Highlights of the BMC Series – December 2020

Long Covid - Maternal Cannabis Use - Pesticide Poisoning - Psychotherapy and Refugees - Dying Patient Law

BMC Health Services Research

Persistent symptoms after Covid-19: qualitative study of 114 “long Covid” patients and draft quality principles for services

Ladds et. al describes “long Covid” as fluctuating symptoms such as coughing, breathlessness, fever, sore throat, chest pain, palpitations, cognitive deficits, myalgia, neurological symptoms, skin rashes, and diarrhoea beyond 3-4 weeks after infection. Despite the great advances in COVID-19 research, there is minimal knowledge about managing “long Covid”. This is emphasized by the participant’s instrumental role in the recruitment and development of this study. This online qualitative study reports the experiences of 114 participants from the UK weeks after their acute illness to better understand COVID-19. These focus groups reveal that those who experience “long Covid” endure difficulty accessing health services despite their uncertain prognosis and occasionally severe reoccurring symptoms. This study informs a basis to improve services while highlighting the importance of patient support groups to better navigate this ambiguous illness.


BMC Pregnancy and Childbirth

Association between maternal cannabis use and birth outcomes: an observational study

As cannabis consumption increases worldwide, it is crucial to investigate the effects of prenatal and maternal cannabis use on birth outcomes. Michalski et al. observe that pre-pregnancy cannabis users experience 2.0 times the odds of birthing an infant with low birth weight, small size for gestational age, or preterm birth. Here, 216 women self-reported cannabis use in their pre/early pregnancy period while disclosing low rates of concurrent substance use such as alcohol and tobacco. While many studies aim to investigate this trend among pregnant women, this Ontario-based study confirms the specific impacts of cannabis use on infant health. Although there is more research to complete in regards to other modes of cannabis consumption, this study emphasizes the need for clinical messaging to expecting mothers.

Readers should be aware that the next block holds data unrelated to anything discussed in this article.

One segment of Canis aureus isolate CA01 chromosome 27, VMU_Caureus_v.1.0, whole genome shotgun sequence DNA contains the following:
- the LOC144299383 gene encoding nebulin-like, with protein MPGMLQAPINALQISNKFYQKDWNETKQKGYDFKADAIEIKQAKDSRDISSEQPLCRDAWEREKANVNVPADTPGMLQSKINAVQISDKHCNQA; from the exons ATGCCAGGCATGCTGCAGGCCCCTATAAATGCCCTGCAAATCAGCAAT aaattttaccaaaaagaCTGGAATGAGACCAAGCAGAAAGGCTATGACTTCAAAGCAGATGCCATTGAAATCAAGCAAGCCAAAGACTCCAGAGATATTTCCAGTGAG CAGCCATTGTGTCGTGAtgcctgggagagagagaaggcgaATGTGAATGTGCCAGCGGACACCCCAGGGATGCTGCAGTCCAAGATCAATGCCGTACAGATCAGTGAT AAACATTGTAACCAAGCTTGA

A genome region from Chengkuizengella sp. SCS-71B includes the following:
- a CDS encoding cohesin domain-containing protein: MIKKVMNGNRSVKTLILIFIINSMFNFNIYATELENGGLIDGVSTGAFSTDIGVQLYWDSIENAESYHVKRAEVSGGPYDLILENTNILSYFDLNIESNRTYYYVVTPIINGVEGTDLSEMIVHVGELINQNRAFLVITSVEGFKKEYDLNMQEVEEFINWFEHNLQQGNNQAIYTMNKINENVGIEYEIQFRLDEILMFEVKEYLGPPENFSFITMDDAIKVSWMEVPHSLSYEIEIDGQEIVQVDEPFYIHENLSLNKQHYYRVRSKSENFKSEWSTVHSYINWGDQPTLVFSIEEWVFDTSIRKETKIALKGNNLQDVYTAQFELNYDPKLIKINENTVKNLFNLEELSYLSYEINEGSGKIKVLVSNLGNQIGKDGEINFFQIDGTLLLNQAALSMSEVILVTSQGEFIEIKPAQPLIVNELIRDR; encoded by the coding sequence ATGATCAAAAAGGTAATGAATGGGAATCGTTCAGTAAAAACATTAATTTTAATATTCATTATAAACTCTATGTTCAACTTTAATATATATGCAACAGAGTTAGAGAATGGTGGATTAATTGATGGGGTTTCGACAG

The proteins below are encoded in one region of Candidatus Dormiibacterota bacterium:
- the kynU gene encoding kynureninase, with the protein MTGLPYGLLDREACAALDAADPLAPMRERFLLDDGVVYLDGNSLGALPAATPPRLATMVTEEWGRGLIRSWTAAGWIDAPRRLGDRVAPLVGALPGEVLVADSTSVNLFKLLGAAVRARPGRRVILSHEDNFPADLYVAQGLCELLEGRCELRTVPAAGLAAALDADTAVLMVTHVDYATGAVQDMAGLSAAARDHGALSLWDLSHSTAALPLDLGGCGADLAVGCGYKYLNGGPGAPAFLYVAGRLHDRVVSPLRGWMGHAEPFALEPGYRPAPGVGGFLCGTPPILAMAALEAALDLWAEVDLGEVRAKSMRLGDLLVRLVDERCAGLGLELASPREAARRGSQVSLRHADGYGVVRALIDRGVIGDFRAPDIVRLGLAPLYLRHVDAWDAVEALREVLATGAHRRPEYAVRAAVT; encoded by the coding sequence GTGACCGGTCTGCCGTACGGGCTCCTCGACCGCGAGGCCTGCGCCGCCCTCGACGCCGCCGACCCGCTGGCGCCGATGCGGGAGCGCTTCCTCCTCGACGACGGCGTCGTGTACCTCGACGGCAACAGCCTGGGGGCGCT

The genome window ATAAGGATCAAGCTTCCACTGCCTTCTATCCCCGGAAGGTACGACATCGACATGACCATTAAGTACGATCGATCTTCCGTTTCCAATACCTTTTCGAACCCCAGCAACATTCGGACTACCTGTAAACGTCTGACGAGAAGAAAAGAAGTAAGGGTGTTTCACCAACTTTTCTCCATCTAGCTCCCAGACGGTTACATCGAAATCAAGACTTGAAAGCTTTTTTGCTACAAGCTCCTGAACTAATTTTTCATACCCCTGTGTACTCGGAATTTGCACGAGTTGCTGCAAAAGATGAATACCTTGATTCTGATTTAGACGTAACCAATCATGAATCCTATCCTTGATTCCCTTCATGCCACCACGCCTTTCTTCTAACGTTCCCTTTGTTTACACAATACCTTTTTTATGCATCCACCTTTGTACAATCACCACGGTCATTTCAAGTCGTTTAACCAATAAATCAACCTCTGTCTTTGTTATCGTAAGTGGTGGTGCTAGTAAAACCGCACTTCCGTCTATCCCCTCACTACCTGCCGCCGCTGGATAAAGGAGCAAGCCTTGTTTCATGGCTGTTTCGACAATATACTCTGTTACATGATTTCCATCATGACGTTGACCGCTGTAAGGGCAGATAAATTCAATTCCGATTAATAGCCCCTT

BMC Public Health

The global distribution of acute unintentional pesticide poisoning: estimations based on a systematic review

Boedeker et. al performed a systematic review examining the prevalence of a widely overlooked national and international public health issue called unintentional, acute pesticide poisoning. This study identified that farm workers and farmers account for 385 million cases of unintentional acute pesticide poisoning cases and around 11,000 deaths per year due to occupational exposure. Boedecker and team conclude this only accounts for a fraction of annual poisonings as registers and hospitals may underreport non-fatal events. Unfortunately, unintentional acute pesticide poisoning can lead to chronic outcomes such as a decreased quality of life or even the inability to continue working arguing the imperative of enhancing the accuracy of national databases and improving access to medical care and education.


BMC Psychiatry

Experiences of psychotherapists working with refugees in Germany: a qualitative study

This study aimed to investigate the availability of mental health care for migrant populations who continue to experience high levels of mental health issues. By conducting semi-structured interviews with 10 psychotherapists across Germany whom have experience in dealing with refugee’s mental health problems, the authors were able to identify three main challenges in this cross-cultural practice. These include, differing or unrealistic expectations of clients towards what psychotherapy may offer, challenges integrated in illness explanatory models and communication challenges. Aside from identifying the main challenges with cross-cultural psychotherapy the authors showed that psychotherapy with refugees can be extremely successful but identifies challenges that underline the importance of designing and introducing new structural approaches to training psychotherapists for the introduction of psychotherapy at scale. As the incidence of mental health problems among refugee populations continues to increase, the ability to provide appropriate mental health support to these vulnerable individuals becomes ever more important.


BMC Medical Ethics

Barriers in implementing the dying patient law: the Israeli experience – a qualitative study

For Governments and health systems, dealing with end-of-life issues presents a major challenge. Despite progress in the introduction of relevant legislature, many barriers still exist to its proper implementation. By conducting 37 in-depth interviews with professionals and decision makers associated with the health care system in Israel the authors were able to identify 6 major barriers to coping with end-of-life issues. These include, Law procedures, Clinical aspects, Human aspects, Knowledge/skill, Communication and finally Resource allocation. They find that ubiquitously the relationship between the patient and their clinical care teams is important. With medical teams often in daily contact with the patient they inherit significant responsibility in implementation of end-of-life care. The authors conclude that by improving or championing accessibility to homes able to provide appropriate care for end-of-life needs, increased public and health system awareness, and support in understanding end-of-life laws, health systems and governments can aim to ensure the best care for end-of-life patients.

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